"CONCEIVED HARMONIOUSLY AND MADE BEAUTIFULLY": THE FAMED FIVE-VOLUME NONESUCH BIBLE—ONE OF ONLY 75 COPIES ON ARNOLD RAG PAPER
(NONESUCH PRESS) BIBLE. The Holy Bible, reprinted according to the Authorized Version 1611. London: Nonesuch Press, 1924-27. Five volumes. Narrow quarto, original full vellum, all edges gilt. Housed in two custom cloth clamshell boxes.
Splendid private-press limited edition of the Bible, this copy one of only 75 unnumbered sets on Arnold unbleached rag paper and bound in vellum. A splendid production typeset by Nonesuch founder Francis Meynell, illustrated with five beautifully engraved title pages by Stephen Gooden, and handsomely printed by Frederick Hall at the Oxford University Press.
The printing of the famous five-volume Nonesuch Bible began in 1924 with The Apocrypha (becoming Volume IV of the final set). Originally intended as a stand-alone volume, The Apocrypha was so beautiful that the project was enlarged to encompass the entire Bible. The Nonesuch Press was founded in 1923 by Francis Meynell, David Garnett and Vera Mendel in the basement premises under the Birrell & Garnett bookshop in London, with the mission to make books "for those among collectors who also use books for reading. It was set up… to make books according to a triple ideal: significance of subject, beauty of format, and moderation of price." The primary value, nonetheless, lies in their overall design and typography—"in the sense of unity, conceived harmoniously and made beautifully like any other genuine work of art" (Charles Ricketts). Typeset by Francis Meynell himself, the layout of the Bible is simple, consecutively paged and without verse numbering. Each volume contains an engraved title-page, a head-piece and a tail-piece by Stephen Gooden, well-known for his illustration of Aesop's Fables. Nonesuch employed commercial printers, being designers rather than manufacturers, "architects of books, rather than builders" (Cave, 188). This is one of 75 unnumbered copies printed on Arnold rag paper and bound in full vellum (as this copy) or morocco; a further 1000 copies (1250 of the Apocrypha) were printed on Japon vellum paper and issued in parchment-covered boards. Ransom, Nonesuch 18, 36. The printed colophon at the rear of Volume I notes that this copy, one of 75 on Arnold rag paper, was printed for Maysie Murray Bowser.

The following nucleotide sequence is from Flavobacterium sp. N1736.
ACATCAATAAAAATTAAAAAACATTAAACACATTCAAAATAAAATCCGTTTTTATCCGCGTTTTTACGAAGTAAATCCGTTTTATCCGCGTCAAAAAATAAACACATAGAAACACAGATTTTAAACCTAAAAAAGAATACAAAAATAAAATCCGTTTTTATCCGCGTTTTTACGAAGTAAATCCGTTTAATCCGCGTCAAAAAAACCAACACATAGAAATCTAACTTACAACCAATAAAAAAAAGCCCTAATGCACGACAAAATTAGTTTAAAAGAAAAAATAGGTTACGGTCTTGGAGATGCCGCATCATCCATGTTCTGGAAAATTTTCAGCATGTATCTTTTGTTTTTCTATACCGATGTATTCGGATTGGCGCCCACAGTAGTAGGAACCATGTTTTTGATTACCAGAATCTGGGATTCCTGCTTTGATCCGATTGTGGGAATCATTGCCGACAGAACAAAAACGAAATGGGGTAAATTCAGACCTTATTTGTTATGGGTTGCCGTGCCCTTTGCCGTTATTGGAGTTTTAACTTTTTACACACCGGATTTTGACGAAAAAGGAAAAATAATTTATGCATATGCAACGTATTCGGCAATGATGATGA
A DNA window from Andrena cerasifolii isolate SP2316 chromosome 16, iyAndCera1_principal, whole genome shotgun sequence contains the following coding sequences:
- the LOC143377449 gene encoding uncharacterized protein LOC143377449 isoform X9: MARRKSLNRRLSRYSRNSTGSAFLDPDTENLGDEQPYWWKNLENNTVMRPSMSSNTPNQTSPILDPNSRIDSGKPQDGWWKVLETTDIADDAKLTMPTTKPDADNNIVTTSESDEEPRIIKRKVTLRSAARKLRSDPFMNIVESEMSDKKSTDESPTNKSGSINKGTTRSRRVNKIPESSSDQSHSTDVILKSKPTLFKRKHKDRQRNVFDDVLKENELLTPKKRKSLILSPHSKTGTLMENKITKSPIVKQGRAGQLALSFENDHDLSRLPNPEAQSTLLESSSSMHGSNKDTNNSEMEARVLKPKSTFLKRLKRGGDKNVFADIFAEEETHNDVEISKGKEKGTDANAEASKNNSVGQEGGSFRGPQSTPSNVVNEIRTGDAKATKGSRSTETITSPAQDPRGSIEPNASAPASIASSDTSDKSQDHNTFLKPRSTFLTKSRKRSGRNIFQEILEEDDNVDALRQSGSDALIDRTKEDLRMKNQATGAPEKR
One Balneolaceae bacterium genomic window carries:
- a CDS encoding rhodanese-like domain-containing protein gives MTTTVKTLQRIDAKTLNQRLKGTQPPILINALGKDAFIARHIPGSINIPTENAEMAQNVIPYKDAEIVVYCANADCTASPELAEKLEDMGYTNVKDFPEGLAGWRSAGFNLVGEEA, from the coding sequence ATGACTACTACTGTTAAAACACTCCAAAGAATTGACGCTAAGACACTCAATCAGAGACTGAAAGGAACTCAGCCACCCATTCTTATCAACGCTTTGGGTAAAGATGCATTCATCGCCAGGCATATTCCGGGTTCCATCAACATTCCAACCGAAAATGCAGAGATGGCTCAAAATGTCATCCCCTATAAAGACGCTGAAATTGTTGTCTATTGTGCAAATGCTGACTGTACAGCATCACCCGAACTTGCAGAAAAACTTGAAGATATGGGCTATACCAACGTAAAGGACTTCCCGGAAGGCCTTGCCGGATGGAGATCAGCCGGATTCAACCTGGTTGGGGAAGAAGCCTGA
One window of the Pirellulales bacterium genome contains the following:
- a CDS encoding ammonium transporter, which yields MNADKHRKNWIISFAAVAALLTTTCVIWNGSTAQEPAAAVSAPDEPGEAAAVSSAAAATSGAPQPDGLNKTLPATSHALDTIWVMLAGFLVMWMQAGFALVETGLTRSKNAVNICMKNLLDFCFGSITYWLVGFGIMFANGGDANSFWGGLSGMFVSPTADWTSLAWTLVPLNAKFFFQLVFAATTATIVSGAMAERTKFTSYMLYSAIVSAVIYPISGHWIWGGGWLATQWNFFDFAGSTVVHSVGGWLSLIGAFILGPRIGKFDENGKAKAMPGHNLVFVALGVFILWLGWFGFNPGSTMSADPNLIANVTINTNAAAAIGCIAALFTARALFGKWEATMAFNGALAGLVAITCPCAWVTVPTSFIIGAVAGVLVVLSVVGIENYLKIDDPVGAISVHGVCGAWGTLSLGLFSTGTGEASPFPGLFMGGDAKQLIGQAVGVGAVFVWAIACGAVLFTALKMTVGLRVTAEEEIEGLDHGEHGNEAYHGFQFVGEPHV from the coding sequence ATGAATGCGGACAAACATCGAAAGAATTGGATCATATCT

Fine condition. A superb and quite desirable fine press edition of the Bible.